Analysed by Robert Walton
In the early 1950s when most people were requesting the top pop hits of the day, I was unashamedly asking for light orchestral numbers on the “Listeners’ Request Session” at our local radio station, 1ZB Auckland. I always signed my name “Blue Eyes of Remuera”. Anyhow, the very first record I requested was Going for a Ride by the Queen’s Hall Light Orchestra. Incidentally Torch’s Radio Romantic was the programme’s signature tune.
I’m amazed I hadn’t already analysed Going for a Ride in one of my JIM articles, but it’s never too late I guess. This Sidney Torch classic happens to be the second item on David Ades’ introductory compilation of “Golden Age of Light Music” on Guild (GLCD 5101).
Going for a Ride starts straight in with nine identical bright staccato notes played by a mellow flute with the orchestra. Keeping up the interest and making sure the listener is concentrating, this catchy tune repeats itself in a higher key. Now comes what we’ve all been waiting for, the first of those thrilling Torch fillers. It’s almost as if the main tune is purely a prop inspiring a whole chorus of connecting passages - like a delayed introduction. It’s those crisp incidental interludes that are the lifeblood of these light orchestra gems. The reason we know them so well is that they were heard constantly as production music on newsreels, radio and television. To us light music enthusiasts, they were the soundtrack to our lives.
Analysing the aforementioned, the strings keep us on tenterhooks with some dramatic bow gestures. Woodwinds offer up some wonderfully rapid phrases answered by the strings and then we’re in true Torch territory with the brass blazing away in preparation for an imminent return of the opening tune.
Now it’s bridge time with first off, the Torch brass and strings enlivening things up, before an oboe’s plaintive tone adds its colour to the mix. Gradually the orchestra builds while Torch in his element is doing what he does best, exciting us with more of those imaginative ideas in his orchestrations. Never had light orchestral music been proclaimed so powerfully within a composition. Though the actual melodies might have acted as props they were extremely tuneful and appealing.
There’s no doubt the two top light orchestral talents in the 1940s and 50s in Britain were Sidney Torch and Robert Farnon. They were both original and prolific and towered above the rest. It’s a pity Torch didn’t arrange more music for the “Great American Songbook”.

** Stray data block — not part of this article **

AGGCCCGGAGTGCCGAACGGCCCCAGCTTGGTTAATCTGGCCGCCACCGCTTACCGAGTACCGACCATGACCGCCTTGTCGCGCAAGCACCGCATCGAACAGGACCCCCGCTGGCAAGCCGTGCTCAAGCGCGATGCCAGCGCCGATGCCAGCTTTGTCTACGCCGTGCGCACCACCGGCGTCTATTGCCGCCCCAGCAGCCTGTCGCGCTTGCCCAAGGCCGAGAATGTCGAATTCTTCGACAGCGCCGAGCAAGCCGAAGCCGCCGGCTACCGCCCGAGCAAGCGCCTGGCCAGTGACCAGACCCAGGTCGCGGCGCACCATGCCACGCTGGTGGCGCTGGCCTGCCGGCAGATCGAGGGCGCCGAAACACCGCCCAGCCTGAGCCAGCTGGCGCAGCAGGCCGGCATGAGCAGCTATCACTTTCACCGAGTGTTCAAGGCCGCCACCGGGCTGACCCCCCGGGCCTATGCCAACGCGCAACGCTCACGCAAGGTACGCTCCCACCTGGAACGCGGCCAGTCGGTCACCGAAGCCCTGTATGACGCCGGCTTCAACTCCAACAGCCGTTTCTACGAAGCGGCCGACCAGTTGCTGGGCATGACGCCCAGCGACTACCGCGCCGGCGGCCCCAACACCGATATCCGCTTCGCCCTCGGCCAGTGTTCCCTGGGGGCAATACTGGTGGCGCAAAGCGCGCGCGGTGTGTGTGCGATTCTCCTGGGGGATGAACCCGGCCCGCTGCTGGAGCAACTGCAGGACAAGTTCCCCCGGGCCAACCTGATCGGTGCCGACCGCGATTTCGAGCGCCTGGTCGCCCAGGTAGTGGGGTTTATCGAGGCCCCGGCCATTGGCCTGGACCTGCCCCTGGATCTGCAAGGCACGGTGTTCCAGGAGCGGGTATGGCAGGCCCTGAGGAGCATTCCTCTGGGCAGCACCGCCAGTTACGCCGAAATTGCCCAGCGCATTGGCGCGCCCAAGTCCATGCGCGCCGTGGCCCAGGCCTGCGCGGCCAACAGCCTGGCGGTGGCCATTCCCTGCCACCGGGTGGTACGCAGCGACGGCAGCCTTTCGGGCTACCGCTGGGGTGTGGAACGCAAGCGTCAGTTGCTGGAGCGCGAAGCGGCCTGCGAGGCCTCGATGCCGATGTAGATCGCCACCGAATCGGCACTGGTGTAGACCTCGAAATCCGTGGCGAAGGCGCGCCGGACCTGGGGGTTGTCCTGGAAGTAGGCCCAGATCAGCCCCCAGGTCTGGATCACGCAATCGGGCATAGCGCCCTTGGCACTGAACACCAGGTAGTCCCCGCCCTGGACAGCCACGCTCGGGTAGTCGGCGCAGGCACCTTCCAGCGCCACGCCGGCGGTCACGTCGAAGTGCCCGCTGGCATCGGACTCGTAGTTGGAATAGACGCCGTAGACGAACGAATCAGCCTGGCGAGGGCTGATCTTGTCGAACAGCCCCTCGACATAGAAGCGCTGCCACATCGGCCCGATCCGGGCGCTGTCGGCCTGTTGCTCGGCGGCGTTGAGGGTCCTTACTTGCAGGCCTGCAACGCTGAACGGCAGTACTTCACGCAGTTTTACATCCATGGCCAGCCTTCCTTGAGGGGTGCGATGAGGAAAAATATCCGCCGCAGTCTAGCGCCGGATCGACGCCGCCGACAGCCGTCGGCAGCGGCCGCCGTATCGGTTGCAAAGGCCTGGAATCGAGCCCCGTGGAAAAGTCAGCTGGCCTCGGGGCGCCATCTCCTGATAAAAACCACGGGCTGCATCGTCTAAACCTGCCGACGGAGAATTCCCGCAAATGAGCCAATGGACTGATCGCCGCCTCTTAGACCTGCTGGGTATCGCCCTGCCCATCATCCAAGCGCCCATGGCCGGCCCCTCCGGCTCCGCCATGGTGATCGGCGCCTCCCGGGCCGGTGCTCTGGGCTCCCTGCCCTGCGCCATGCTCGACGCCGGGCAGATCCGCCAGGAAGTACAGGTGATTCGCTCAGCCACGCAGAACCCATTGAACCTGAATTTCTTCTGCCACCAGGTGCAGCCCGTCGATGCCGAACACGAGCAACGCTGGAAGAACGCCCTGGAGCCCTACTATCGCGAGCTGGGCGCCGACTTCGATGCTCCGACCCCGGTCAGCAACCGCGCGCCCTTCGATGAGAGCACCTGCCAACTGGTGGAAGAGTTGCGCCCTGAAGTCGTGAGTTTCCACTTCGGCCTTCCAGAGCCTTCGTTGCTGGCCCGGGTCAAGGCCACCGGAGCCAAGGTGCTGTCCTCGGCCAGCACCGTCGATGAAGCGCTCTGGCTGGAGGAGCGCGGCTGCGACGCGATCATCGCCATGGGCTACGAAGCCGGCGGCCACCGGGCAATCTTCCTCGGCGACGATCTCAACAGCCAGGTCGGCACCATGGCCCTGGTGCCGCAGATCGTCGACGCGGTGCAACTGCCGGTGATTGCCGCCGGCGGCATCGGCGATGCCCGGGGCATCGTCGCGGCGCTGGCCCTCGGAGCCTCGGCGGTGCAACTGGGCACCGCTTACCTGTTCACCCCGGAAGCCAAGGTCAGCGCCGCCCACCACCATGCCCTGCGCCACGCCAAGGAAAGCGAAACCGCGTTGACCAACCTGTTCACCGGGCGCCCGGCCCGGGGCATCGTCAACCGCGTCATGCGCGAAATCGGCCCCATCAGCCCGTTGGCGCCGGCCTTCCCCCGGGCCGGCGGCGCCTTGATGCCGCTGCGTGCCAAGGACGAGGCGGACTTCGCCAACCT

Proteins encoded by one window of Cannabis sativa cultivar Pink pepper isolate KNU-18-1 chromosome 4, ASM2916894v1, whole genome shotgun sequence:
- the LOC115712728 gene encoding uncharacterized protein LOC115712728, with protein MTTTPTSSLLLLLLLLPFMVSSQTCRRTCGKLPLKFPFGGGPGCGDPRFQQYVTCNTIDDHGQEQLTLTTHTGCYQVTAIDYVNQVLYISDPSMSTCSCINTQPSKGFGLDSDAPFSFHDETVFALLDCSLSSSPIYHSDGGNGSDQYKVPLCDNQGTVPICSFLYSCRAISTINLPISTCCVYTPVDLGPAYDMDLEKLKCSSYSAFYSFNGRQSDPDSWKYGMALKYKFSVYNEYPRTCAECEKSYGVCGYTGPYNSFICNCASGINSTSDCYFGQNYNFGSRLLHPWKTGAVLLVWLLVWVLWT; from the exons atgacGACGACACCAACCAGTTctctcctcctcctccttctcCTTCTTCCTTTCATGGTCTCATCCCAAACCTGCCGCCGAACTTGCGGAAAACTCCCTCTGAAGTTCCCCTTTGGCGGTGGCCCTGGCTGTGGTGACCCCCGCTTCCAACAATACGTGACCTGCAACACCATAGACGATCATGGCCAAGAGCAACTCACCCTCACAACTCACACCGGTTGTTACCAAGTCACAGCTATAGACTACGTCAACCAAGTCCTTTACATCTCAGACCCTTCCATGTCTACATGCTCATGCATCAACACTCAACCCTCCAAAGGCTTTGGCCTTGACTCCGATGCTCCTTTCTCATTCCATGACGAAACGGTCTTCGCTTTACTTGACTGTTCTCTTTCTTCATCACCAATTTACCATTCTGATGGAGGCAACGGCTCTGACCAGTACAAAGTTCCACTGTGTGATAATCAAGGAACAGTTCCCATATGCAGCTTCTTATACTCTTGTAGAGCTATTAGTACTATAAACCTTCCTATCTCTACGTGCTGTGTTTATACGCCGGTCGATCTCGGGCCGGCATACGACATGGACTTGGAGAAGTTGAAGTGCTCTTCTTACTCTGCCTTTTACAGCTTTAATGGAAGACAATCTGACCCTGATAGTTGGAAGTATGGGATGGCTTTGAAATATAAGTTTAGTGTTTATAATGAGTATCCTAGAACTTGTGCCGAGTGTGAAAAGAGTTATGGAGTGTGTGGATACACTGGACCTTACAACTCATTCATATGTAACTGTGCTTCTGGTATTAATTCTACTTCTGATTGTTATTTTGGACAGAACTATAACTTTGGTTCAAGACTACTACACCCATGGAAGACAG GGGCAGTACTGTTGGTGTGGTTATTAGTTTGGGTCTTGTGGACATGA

Once again, I listen to these selections in my own manner, picking out the salient features that are most relevant to the overall structure such as the melodic or thematic ideas and their manipulations, key changes etc., rather than by a score card of incidental details along the way, including how the different instrumental groups are featured as in a jam session.
Overall structure has always been the most important factor for me in judging a work; meaning its overall coherence, which for me would be far more significant than what instruments are playing at any given moment, or what sort of cute feature may have turned up in the ninth bar or wherever.
Also, to make the bald statement that Robert Farnon and Sidney Torch were the most towering individuals in the field of light music is to express a personal opinion which the next one may or may not share. For my part, I at one time had far more enthusiasm for the works of these two than is the case for me at the present time. I have well moved on from their contributions and now claim other composers of light music (even taking just the British light music field into consideration) as my own personal favorites, and I could name at least four or five names in that regard.
We are taught in our music learning institutions who our greatest composers were and are, but I cannot and never could accept such a statement on faith and must experience for myself all music, whether serious or light, before deciding on what is ultimately valuable to me and what is not.
Make sure you enter all the required information, indicated by an asterisk (*). HTML code is not allowed.